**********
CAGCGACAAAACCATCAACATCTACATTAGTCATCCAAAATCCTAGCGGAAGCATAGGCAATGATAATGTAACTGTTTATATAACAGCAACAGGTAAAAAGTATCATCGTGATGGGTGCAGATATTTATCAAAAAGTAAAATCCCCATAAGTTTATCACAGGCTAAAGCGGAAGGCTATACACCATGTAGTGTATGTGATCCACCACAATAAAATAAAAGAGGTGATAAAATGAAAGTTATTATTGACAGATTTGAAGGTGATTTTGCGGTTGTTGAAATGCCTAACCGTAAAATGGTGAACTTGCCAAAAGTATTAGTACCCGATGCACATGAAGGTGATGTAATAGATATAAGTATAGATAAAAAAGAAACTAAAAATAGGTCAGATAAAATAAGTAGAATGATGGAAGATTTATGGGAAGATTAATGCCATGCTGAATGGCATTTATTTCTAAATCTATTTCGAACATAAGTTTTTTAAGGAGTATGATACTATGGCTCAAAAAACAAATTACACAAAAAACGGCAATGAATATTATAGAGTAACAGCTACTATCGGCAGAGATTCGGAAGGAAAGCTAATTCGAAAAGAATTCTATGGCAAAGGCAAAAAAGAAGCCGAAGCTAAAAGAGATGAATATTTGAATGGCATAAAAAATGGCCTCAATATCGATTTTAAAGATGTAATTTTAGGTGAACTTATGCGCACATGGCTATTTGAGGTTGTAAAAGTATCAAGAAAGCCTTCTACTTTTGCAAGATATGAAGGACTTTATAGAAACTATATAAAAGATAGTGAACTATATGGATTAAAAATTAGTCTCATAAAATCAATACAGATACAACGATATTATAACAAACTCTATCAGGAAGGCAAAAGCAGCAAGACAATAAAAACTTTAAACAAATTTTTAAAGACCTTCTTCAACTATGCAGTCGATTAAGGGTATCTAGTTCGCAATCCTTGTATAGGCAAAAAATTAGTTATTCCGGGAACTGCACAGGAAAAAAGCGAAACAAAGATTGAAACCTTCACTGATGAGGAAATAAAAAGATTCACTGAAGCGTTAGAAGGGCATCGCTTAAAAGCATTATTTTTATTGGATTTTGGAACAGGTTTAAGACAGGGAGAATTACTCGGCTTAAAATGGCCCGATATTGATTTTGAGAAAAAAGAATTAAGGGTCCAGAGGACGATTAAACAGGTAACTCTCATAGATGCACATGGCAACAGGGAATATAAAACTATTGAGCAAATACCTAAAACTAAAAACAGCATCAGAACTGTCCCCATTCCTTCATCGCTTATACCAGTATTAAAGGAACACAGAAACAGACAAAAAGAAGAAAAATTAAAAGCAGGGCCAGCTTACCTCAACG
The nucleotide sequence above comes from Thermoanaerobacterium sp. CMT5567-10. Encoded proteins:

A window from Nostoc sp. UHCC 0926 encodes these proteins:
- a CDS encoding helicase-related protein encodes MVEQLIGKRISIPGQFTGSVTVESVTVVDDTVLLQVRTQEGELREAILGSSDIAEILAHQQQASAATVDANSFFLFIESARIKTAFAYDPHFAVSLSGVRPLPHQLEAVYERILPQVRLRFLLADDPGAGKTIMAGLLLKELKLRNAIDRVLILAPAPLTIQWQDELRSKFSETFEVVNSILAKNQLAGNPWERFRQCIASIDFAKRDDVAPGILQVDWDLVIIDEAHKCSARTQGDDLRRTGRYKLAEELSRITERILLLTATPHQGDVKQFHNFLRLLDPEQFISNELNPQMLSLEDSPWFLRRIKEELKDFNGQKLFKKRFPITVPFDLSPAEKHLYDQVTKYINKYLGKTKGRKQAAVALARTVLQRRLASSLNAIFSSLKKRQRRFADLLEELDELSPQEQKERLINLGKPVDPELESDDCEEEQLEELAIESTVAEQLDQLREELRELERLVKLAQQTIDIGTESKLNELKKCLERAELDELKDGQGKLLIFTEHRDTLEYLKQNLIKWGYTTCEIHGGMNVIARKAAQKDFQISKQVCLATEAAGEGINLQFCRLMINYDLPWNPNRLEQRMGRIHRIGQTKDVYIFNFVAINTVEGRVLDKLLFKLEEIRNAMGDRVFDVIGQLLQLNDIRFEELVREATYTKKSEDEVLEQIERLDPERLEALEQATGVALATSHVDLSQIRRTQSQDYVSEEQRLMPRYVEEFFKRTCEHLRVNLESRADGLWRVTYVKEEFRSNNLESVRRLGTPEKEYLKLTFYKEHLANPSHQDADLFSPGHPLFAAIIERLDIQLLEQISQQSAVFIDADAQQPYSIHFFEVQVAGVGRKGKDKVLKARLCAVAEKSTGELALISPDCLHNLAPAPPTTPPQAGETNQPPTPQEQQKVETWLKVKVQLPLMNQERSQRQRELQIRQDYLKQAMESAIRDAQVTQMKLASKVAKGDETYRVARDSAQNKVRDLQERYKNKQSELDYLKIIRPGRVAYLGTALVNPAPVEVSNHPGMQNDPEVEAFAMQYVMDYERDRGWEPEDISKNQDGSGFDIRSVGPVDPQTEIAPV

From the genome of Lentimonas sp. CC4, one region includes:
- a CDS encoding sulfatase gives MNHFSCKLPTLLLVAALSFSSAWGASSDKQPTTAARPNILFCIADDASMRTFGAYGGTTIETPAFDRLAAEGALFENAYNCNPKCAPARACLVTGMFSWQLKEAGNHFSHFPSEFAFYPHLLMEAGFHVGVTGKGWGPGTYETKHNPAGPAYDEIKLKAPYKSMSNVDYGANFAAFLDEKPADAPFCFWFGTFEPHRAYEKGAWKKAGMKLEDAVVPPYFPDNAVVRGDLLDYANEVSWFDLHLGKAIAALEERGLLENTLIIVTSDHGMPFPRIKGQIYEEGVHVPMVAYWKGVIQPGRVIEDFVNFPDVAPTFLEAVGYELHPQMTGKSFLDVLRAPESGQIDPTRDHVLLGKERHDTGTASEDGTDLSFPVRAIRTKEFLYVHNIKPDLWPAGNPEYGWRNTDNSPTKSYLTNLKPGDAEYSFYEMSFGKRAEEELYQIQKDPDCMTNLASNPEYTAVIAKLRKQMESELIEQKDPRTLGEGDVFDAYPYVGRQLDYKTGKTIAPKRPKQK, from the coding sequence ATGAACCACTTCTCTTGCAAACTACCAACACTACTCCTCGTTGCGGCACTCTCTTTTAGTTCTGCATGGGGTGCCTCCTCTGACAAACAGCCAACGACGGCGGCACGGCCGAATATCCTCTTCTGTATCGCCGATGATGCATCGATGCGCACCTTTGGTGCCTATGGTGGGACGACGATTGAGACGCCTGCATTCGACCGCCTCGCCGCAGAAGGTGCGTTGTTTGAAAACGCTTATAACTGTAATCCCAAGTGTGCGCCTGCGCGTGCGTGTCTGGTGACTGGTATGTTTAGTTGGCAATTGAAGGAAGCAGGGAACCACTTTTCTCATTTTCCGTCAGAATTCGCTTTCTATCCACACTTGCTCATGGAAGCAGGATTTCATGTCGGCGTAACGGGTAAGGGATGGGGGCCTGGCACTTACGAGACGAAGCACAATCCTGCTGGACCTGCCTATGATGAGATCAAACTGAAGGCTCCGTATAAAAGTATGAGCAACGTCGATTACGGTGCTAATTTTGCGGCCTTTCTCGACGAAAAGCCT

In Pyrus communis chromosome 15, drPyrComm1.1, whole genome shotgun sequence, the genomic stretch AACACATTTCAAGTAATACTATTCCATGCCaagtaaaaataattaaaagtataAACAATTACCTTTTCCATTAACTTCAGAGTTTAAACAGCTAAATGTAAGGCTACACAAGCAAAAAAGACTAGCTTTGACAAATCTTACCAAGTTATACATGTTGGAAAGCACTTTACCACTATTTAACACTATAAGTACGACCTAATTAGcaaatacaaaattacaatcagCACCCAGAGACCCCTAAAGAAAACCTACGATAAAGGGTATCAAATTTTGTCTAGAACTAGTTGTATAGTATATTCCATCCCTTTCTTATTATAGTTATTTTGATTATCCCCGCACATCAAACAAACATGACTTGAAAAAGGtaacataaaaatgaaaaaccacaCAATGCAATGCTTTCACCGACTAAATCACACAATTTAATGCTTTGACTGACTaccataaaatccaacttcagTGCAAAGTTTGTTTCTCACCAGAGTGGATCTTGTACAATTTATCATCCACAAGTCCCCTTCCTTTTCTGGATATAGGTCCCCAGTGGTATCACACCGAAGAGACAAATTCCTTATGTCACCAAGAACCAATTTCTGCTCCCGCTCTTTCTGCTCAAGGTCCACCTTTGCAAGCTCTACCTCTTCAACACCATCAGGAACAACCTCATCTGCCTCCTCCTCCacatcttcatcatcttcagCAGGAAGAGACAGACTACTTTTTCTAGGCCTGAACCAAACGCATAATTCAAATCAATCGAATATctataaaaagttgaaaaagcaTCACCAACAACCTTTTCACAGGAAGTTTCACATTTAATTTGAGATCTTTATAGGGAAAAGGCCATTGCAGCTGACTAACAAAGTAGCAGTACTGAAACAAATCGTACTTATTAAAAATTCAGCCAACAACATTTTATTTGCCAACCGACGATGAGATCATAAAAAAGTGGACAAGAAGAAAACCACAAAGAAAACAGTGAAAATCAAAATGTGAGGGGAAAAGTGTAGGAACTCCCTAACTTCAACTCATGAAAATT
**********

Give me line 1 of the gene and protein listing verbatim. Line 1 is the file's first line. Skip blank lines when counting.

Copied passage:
CAGCGACAAAACCATCAACATCTACATTAGTCATCCAAAATCCTAGCGGAAGCATAGGCAATGATAATGTAACTGTTTATATAACAGCAACAGGTAAAAAGTATCATCGTGATGGGTGCAGATATTTATCAAAAAGTAAAATCCCCATAAGTTTATCACAGGCTAAAGCGGAAGGCTATACACCATGTAGTGTATGTGATCCACCACAATAAAATAAAAGAGGTGATAAAATGAAAGTTATTATTGACAGATTTGAAGGTGATTTTGCGGTTGTTGAAATGCCTAACCGTAAAATGGTGAACTTGCCAAAAGTATTAGTACCCGATGCACATGAAGGTGATGTAATAGATATAAGTATAGATAAAAAAGAAACTAAAAATAGGTCAGATAAAATAAGTAGAATGATGGAAGATTTATGGGAAGATTAATGCCATGCTGAATGGCATTTATTTCTAAATCTATTTCGAACATAAGTTTTTTAAGGAGTATGATACTATGGCTCAAAAAACAAATTACACAAAAAACGGCAATGAATATTATAGAGTAACAGCTACTATCGGCAGAGATTCGGAAGGAAAGCTAATTCGAAAAGAATTCTATGGCAAAGGCAAAAAAGAAGCCGAAGCTAAAAGAGATGAATATTTGAATGGCATAAAAAATGGCCTCAATATCGATTTTAAAGATGTAATTTTAGGTGAACTTATGCGCACATGGCTATTTGAGGTTGTAAAAGTATCAAGAAAGCCTTCTACTTTTGCAAGATATGAAGGACTTTATAGAAACTATATAAAAGATAGTGAACTATATGGATTAAAAATTAGTCTCATAAAATCAATACAGATACAACGATATTATAACAAACTCTATCAGGAAGGCAAAAGCAGCAAGACAATAAAAACTTTAAACAAATTTTTAAAGACCTTCTTCAACTATGCAGTCGATTAAGGGTATCTAGTTCGCAATCCTTGTATAGGCAAAAAATTAGTTATTCCGGGAACTGCACAGGAAAAAAGCGAAACAAAGATTGAAACCTTCACTGATGAGGAAATAAAAAGATTCACTGAAGCGTTAGAAGGGCATCGCTTAAAAGCATTATTTTTATTGGATTTTGGAACAGGTTTAAGACAGGGAGAATTACTCGGCTTAAAATGGCCCGATATTGATTTTGAGAAAAAAGAATTAAGGGTCCAGAGGACGATTAAACAGGTAACTCTCATAGATGCACATGGCAACAGGGAATATAAAACTATTGAGCAAATACCTAAAACTAAAAACAGCATCAGAACTGTCCCCATTCCTTCATCGCTTATACCAGTATTAAAGGAACACAGAAACAGACAAAAAGAAGAAAAATTAAAAGCAGGGCCAGCTTACCTCAACG